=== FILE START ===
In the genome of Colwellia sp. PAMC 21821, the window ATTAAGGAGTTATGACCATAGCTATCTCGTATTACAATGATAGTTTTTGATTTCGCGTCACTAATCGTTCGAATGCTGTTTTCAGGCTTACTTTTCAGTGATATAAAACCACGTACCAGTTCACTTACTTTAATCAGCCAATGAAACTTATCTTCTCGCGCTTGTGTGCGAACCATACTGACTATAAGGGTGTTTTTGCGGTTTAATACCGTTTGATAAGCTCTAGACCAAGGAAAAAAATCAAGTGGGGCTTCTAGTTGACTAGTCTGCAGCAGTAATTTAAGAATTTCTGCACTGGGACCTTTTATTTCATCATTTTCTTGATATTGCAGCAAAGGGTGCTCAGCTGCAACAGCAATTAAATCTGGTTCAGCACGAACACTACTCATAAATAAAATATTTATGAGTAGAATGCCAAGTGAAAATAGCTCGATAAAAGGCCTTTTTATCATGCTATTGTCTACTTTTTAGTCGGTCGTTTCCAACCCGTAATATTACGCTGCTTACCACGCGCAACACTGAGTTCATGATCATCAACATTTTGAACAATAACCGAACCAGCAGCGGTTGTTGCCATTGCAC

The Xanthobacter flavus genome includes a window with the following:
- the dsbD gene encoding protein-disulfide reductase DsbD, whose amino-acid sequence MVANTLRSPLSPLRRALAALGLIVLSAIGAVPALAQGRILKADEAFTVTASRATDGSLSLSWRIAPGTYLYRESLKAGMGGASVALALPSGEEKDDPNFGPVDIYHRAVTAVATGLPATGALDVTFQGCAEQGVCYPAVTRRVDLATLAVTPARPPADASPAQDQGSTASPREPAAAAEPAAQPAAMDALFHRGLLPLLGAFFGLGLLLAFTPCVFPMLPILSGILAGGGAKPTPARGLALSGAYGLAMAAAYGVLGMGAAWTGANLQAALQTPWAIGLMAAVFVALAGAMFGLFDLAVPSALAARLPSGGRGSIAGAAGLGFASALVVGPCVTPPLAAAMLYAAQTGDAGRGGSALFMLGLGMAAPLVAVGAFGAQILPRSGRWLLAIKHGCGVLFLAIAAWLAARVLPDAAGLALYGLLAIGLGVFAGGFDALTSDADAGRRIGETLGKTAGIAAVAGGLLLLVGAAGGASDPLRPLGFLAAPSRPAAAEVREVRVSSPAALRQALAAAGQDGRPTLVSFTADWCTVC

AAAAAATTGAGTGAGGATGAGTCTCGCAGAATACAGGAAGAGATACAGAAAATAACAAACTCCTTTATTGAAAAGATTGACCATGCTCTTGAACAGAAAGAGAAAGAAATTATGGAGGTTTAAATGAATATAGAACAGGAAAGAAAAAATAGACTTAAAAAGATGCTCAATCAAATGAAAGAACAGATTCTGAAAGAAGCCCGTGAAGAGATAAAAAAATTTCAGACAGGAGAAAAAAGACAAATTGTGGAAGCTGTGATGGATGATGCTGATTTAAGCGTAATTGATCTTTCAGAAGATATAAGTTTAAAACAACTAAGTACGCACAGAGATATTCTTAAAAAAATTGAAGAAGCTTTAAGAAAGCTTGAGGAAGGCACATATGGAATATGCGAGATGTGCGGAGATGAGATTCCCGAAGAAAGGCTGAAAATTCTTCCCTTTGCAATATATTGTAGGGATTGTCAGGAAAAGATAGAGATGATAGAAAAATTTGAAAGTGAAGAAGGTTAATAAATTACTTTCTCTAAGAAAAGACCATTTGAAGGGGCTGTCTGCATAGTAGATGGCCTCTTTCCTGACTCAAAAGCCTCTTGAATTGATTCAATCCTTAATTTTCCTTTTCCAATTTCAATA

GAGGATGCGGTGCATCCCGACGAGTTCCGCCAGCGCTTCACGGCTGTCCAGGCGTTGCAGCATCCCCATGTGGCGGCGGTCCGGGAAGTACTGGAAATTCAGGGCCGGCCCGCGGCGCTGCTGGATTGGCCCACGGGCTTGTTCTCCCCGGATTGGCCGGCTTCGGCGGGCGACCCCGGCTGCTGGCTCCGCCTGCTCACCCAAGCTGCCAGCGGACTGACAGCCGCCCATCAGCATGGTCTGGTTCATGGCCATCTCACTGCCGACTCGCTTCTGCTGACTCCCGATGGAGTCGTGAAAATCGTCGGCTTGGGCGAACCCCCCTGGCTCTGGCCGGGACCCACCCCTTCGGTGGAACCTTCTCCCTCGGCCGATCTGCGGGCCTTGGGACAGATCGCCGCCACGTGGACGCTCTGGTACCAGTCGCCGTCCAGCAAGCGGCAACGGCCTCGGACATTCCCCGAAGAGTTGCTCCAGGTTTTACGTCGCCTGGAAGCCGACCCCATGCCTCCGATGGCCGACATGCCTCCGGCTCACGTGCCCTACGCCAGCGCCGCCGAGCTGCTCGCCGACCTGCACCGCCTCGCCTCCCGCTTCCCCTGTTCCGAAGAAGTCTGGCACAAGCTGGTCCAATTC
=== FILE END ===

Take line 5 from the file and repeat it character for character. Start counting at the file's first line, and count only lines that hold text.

GAGGATGCGGTGCATCCCGACGAGTTCCGCCAGCGCTTCACGGCTGTCCAGGCGTTGCAGCATCCCCATGTGGCGGCGGTCCGGGAAGTACTGGAAATTCAGGGCCGGCCCGCGGCGCTGCTGGATTGGCCCACGGGCTTGTTCTCCCCGGATTGGCCGGCTTCGGCGGGCGACCCCGGCTGCTGGCTCCGCCTGCTCACCCAAGCTGCCAGCGGACTGACAGCCGCCCATCAGCATGGTCTGGTTCATGGCCATCTCACTGCCGACTCGCTTCTGCTGACTCCCGATGGAGTCGTGAAAATCGTCGGCTTGGGCGAACCCCCCTGGCTCTGGCCGGGACCCACCCCTTCGGTGGAACCTTCTCCCTCGGCCGATCTGCGGGCCTTGGGACAGATCGCCGCCACGTGGACGCTCTGGTACCAGTCGCCGTCCAGCAAGCGGCAACGGCCTCGGACATTCCCCGAAGAGTTGCTCCAGGTTTTACGTCGCCTGGAAGCCGACCCCATGCCTCCGATGGCCGACATGCCTCCGGCTCACGTGCCCTACGCCAGCGCCGCCGAGCTGCTCGCCGACCTGCACCGCCTCGCCTCCCGCTTCCCCTGTTCCGAAGAAGTCTGGCACAAGCTGGTCCAATTC